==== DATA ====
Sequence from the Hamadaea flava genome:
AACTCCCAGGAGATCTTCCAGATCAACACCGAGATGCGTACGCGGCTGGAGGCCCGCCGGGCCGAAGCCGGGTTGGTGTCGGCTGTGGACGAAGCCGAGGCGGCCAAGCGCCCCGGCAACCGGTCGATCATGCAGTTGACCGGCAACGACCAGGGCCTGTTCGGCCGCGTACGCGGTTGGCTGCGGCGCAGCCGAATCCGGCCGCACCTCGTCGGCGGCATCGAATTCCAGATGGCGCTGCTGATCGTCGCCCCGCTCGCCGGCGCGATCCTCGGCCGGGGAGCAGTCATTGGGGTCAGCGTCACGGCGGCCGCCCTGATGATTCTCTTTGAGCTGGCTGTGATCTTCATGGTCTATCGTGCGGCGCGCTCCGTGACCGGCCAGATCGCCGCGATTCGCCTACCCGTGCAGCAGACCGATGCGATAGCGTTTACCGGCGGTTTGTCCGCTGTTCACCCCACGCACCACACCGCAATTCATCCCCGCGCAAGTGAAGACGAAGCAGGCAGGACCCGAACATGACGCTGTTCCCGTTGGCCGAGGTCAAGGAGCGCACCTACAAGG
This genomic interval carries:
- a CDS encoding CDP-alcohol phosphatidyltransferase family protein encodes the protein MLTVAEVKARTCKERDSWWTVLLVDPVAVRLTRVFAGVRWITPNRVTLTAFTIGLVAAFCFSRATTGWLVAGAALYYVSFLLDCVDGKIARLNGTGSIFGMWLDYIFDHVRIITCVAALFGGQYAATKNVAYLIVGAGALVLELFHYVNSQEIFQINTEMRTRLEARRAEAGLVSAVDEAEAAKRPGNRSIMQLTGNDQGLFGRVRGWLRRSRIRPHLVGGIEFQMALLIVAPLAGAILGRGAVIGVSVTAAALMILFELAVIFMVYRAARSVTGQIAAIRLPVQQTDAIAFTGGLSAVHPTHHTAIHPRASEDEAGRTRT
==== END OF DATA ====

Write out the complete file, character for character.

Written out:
Sequence from the Hamadaea flava genome:
AACTCCCAGGAGATCTTCCAGATCAACACCGAGATGCGTACGCGGCTGGAGGCCCGCCGGGCCGAAGCCGGGTTGGTGTCGGCTGTGGACGAAGCCGAGGCGGCCAAGCGCCCCGGCAACCGGTCGATCATGCAGTTGACCGGCAACGACCAGGGCCTGTTCGGCCGCGTACGCGGTTGGCTGCGGCGCAGCCGAATCCGGCCGCACCTCGTCGGCGGCATCGAATTCCAGATGGCGCTGCTGATCGTCGCCCCGCTCGCCGGCGCGATCCTCGGCCGGGGAGCAGTCATTGGGGTCAGCGTCACGGCGGCCGCCCTGATGATTCTCTTTGAGCTGGCTGTGATCTTCATGGTCTATCGTGCGGCGCGCTCCGTGACCGGCCAGATCGCCGCGATTCGCCTACCCGTGCAGCAGACCGATGCGATAGCGTTTACCGGCGGTTTGTCCGCTGTTCACCCCACGCACCACACCGCAATTCATCCCCGCGCAAGTGAAGACGAAGCAGGCAGGACCCGAACATGACGCTGTTCCCGTTGGCCGAGGTCAAGGAGCGCACCTACAAGG
This genomic interval carries:
- a CDS encoding CDP-alcohol phosphatidyltransferase family protein encodes the protein MLTVAEVKARTCKERDSWWTVLLVDPVAVRLTRVFAGVRWITPNRVTLTAFTIGLVAAFCFSRATTGWLVAGAALYYVSFLLDCVDGKIARLNGTGSIFGMWLDYIFDHVRIITCVAALFGGQYAATKNVAYLIVGAGALVLELFHYVNSQEIFQINTEMRTRLEARRAEAGLVSAVDEAEAAKRPGNRSIMQLTGNDQGLFGRVRGWLRRSRIRPHLVGGIEFQMALLIVAPLAGAILGRGAVIGVSVTAAALMILFELAVIFMVYRAARSVTGQIAAIRLPVQQTDAIAFTGGLSAVHPTHHTAIHPRASEDEAGRTRT